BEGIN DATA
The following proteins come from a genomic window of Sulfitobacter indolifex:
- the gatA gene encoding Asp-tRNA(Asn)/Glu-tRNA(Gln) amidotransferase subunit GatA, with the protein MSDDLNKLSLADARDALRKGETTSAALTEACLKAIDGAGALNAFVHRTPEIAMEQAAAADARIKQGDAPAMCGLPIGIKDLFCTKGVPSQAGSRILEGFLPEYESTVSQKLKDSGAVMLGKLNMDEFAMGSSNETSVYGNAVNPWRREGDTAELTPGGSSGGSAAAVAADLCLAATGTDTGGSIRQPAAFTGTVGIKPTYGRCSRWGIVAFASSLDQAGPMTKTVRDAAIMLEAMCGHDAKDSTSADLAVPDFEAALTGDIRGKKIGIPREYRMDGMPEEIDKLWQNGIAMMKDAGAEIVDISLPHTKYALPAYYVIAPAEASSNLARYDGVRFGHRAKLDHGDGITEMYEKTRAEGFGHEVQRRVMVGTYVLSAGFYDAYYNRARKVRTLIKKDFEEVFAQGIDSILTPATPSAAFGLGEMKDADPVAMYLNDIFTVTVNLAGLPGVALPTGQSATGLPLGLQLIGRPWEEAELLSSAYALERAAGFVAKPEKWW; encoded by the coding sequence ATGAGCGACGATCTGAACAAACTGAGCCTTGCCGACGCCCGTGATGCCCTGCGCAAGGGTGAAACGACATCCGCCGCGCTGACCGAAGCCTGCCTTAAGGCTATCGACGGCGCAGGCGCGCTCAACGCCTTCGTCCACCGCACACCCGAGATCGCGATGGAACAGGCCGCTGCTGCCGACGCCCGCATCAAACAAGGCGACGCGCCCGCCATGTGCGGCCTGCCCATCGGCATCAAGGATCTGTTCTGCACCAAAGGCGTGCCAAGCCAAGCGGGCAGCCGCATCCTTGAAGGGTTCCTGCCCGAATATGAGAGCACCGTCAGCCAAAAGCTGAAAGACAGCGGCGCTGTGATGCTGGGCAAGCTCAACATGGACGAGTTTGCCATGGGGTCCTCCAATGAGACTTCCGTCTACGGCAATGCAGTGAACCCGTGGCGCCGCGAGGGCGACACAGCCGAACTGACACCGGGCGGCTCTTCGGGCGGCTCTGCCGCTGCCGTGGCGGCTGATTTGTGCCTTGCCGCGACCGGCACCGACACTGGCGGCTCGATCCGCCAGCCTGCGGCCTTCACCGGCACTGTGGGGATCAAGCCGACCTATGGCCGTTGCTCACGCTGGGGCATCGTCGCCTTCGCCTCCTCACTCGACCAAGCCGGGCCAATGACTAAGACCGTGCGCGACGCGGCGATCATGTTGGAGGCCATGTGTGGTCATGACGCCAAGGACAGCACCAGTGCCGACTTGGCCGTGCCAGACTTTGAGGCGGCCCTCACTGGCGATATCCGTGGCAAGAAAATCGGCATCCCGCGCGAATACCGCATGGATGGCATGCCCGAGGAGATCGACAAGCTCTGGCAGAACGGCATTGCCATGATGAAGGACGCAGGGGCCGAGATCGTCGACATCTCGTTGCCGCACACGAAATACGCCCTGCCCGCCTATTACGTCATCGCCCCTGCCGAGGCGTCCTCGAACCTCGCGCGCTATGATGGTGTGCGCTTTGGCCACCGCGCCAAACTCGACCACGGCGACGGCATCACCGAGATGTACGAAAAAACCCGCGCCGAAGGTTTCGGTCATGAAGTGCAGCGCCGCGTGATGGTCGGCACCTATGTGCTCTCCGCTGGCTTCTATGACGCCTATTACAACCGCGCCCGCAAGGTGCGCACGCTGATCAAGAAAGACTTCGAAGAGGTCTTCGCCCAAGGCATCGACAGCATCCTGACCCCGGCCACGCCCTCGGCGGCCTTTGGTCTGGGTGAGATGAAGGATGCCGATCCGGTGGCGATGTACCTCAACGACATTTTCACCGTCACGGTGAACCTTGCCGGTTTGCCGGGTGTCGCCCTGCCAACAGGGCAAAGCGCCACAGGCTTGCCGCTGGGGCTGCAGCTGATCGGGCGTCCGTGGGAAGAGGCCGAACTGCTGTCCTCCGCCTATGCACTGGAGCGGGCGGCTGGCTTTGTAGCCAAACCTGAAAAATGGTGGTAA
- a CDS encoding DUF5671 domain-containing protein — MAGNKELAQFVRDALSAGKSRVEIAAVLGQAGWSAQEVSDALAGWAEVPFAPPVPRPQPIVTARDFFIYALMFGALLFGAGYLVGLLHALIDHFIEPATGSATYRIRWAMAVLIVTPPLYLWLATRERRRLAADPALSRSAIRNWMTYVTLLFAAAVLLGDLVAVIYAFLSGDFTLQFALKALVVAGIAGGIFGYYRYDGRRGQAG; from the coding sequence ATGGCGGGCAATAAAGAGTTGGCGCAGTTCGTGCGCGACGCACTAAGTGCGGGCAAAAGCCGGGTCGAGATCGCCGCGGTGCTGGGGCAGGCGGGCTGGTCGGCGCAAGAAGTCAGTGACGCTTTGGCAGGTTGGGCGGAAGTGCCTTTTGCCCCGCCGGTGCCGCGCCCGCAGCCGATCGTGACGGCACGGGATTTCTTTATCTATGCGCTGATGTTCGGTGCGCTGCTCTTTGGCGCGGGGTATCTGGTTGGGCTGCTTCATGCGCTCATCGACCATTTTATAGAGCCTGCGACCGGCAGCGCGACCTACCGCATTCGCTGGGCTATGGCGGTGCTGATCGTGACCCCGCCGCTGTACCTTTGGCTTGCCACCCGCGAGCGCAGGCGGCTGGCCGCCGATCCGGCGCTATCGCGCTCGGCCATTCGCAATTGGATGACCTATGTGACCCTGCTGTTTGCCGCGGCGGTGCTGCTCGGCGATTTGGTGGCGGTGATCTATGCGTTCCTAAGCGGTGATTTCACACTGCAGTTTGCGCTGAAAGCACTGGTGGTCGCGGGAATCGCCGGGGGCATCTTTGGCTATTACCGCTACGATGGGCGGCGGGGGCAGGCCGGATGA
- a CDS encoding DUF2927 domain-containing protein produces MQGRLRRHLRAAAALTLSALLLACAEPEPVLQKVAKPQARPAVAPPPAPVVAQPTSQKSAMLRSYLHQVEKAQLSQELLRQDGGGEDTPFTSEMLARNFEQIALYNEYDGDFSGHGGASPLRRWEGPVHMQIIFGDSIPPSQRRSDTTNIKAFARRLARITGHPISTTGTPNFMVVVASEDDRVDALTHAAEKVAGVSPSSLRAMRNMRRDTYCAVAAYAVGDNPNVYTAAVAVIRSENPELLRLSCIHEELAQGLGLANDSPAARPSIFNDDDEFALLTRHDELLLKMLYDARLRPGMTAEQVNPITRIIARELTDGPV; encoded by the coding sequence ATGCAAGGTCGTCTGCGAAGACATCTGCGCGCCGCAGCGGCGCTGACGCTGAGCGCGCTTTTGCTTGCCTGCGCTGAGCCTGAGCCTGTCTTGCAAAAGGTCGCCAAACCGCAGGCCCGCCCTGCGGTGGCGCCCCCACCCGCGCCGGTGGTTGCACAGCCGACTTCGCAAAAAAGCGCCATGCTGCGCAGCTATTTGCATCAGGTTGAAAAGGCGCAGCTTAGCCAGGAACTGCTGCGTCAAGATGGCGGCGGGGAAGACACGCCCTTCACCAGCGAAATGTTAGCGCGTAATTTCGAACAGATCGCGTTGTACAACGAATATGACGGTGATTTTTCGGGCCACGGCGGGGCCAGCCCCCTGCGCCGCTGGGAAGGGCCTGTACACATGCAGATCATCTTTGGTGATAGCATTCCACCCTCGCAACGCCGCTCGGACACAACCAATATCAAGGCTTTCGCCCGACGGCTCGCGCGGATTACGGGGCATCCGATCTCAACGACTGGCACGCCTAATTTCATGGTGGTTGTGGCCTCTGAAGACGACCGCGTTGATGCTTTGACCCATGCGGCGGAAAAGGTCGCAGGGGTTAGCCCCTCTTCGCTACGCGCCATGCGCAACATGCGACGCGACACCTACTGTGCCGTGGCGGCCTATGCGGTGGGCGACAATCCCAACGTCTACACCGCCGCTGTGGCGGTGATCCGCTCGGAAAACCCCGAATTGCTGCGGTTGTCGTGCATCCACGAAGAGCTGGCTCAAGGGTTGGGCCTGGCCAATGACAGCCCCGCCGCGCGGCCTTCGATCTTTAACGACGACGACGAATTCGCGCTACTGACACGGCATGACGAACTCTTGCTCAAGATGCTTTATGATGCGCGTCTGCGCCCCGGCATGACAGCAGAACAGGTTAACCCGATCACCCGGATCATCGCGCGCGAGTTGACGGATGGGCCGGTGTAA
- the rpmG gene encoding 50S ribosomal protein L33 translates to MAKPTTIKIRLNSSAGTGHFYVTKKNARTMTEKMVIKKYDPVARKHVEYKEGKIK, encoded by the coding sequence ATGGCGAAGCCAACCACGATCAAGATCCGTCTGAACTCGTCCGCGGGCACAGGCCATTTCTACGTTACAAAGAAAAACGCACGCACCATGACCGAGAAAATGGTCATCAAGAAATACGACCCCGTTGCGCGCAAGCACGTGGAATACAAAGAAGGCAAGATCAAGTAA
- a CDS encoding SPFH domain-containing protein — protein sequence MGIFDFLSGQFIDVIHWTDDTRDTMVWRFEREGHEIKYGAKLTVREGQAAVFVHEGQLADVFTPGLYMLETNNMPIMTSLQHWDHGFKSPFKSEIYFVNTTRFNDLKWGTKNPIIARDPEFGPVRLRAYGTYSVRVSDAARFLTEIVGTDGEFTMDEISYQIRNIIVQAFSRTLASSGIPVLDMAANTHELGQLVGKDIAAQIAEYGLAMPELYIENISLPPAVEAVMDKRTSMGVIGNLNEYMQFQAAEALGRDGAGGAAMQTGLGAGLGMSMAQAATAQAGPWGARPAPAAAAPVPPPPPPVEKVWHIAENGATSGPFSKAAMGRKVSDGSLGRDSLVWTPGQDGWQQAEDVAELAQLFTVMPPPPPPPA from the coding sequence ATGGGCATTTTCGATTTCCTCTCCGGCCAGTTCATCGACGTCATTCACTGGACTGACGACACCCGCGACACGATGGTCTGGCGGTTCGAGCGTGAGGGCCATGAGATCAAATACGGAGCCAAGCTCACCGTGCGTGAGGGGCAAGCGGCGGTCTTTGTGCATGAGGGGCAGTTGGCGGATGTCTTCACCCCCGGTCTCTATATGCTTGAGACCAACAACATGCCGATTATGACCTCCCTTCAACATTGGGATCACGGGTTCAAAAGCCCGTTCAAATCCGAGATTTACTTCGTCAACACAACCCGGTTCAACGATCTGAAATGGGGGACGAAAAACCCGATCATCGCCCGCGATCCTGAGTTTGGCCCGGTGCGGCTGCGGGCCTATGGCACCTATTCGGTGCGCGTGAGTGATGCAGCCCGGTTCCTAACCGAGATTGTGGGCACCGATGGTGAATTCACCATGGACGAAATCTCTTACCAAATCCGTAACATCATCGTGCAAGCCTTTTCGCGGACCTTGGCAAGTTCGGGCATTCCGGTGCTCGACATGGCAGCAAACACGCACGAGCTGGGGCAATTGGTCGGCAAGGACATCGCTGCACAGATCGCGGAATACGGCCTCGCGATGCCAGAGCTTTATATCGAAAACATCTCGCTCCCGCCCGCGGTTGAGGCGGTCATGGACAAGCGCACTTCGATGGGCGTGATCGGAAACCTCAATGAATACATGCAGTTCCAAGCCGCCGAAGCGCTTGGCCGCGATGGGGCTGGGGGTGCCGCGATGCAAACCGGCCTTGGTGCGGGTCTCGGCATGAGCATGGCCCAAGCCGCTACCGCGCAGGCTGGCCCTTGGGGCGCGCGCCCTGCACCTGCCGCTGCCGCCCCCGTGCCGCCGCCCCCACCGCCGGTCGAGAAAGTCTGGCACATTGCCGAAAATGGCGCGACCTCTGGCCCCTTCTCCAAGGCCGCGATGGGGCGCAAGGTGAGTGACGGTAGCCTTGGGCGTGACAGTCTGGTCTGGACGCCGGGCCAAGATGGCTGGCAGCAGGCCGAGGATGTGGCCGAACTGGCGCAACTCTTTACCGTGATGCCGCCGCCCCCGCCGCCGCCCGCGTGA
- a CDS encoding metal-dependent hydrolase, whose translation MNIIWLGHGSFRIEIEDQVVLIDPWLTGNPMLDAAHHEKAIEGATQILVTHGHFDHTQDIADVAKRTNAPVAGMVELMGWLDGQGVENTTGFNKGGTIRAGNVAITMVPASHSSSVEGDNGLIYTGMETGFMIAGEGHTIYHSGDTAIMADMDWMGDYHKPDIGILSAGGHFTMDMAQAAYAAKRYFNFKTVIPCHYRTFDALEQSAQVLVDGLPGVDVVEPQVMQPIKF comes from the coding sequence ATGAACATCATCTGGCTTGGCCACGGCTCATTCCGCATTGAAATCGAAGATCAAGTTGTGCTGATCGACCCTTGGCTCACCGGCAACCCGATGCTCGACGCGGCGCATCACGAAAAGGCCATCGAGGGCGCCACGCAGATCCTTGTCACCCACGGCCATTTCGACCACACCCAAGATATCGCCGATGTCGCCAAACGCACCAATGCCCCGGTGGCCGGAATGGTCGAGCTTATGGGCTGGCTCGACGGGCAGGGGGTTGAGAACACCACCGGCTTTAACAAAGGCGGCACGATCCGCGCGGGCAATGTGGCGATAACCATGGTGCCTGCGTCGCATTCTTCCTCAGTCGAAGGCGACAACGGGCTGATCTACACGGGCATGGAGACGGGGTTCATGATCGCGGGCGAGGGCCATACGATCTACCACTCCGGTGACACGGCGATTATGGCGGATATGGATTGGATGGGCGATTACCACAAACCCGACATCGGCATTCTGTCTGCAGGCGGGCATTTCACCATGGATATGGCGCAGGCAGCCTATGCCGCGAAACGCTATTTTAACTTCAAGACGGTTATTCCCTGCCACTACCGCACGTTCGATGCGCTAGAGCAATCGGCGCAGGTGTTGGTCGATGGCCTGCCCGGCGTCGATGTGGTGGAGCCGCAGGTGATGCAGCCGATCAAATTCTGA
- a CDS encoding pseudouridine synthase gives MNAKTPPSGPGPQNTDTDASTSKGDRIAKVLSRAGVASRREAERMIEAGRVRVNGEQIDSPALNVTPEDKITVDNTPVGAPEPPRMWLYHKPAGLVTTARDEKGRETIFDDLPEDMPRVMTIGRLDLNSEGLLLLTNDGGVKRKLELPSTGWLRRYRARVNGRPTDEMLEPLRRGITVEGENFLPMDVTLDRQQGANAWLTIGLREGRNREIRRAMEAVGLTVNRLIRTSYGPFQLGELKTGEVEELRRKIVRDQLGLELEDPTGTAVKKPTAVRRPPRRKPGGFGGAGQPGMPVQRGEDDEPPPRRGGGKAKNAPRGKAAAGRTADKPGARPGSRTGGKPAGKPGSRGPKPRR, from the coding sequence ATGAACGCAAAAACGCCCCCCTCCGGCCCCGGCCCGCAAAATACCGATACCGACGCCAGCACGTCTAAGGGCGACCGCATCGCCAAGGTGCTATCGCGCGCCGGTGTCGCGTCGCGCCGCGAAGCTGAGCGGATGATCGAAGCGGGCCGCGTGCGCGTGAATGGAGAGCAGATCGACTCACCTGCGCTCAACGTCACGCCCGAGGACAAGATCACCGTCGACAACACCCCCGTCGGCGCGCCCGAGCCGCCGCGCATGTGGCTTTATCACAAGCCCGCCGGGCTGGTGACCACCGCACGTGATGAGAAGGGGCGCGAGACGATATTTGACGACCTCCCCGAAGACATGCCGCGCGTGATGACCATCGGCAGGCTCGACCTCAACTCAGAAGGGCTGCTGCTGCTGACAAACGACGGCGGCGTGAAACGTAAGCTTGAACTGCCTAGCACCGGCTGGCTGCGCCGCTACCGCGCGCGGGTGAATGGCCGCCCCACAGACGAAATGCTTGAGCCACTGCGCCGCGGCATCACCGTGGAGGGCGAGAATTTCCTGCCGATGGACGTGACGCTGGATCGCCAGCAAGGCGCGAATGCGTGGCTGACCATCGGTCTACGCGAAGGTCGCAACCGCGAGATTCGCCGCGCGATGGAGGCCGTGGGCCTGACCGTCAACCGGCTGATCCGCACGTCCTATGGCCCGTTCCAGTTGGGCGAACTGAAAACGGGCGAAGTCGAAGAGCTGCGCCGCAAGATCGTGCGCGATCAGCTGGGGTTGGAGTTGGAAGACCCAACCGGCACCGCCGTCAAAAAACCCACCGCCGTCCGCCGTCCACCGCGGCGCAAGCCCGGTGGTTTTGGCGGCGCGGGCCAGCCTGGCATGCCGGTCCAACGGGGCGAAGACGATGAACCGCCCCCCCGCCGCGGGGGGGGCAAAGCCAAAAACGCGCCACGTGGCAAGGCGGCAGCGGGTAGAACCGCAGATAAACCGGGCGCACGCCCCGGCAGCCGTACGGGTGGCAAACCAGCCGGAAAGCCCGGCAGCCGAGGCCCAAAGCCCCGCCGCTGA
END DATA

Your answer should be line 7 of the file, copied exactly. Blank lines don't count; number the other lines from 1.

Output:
- a CDS encoding metal-dependent hydrolase, whose translation MNIIWLGHGSFRIEIEDQVVLIDPWLTGNPMLDAAHHEKAIEGATQILVTHGHFDHTQDIADVAKRTNAPVAGMVELMGWLDGQGVENTTGFNKGGTIRAGNVAITMVPASHSSSVEGDNGLIYTGMETGFMIAGEGHTIYHSGDTAIMADMDWMGDYHKPDIGILSAGGHFTMDMAQAAYAAKRYFNFKTVIPCHYRTFDALEQSAQVLVDGLPGVDVVEPQVMQPIKF comes from the coding sequence ATGAACATCATCTGGCTTGGCCACGGCTCATTCCGCATTGAAATCGAAGATCAAGTTGTGCTGATCGACCCTTGGCTCACCGGCAACCCGATGCTCGACGCGGCGCATCACGAAAAGGCCATCGAGGGCGCCACGCAGATCCTTGTCACCCACGGCCATTTCGACCACACCCAAGATATCGCCGATGTCGCCAAACGCACCAATGCCCCGGTGGCCGGAATGGTCGAGCTTATGGGCTGGCTCGACGGGCAGGGGGTTGAGAACACCACCGGCTTTAACAAAGGCGGCACGATCCGCGCGGGCAATGTGGCGATAACCATGGTGCCTGCGTCGCATTCTTCCTCAGTCGAAGGCGACAACGGGCTGATCTACACGGGCATGGAGACGGGGTTCATGATCGCGGGCGAGGGCCATACGATCTACCACTCCGGTGACACGGCGATTATGGCGGATATGGATTGGATGGGCGATTACCACAAACCCGACATCGGCATTCTGTCTGCAGGCGGGCATTTCACCATGGATATGGCGCAGGCAGCCTATGCCGCGAAACGCTATTTTAACTTCAAGACGGTTATTCCCTGCCACTACCGCACGTTCGATGCGCTAGAGCAATCGGCGCAGGTGTTGGTCGATGGCCTGCCCGGCGTCGATGTGGTGGAGCCGCAGGTGATGCAGCCGATCAAATTCTGA